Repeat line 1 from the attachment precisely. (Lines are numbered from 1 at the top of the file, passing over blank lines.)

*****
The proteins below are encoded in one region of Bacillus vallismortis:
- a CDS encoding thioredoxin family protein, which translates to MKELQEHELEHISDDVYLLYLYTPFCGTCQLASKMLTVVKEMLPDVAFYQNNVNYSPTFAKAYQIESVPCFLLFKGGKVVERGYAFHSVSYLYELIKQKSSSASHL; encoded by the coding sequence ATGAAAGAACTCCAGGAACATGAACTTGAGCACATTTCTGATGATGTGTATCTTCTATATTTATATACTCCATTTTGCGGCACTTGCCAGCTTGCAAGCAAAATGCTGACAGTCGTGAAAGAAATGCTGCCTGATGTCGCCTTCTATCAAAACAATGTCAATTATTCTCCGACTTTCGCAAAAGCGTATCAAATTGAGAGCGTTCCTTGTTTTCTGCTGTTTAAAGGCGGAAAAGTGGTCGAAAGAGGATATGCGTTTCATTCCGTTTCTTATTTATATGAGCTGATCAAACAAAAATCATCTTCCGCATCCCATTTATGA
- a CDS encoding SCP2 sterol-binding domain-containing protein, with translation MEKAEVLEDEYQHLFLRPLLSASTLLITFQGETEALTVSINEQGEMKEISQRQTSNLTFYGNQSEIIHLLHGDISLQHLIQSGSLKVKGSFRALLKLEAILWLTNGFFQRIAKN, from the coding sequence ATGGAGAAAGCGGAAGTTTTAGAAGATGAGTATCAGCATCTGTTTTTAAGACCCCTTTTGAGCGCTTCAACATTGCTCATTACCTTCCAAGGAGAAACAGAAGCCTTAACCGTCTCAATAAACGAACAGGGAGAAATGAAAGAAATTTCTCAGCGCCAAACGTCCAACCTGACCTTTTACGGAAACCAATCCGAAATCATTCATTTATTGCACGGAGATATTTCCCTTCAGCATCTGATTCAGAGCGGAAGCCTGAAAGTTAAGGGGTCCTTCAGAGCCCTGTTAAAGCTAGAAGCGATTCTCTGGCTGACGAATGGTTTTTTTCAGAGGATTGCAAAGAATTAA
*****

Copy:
The proteins below are encoded in one region of Bacillus vallismortis: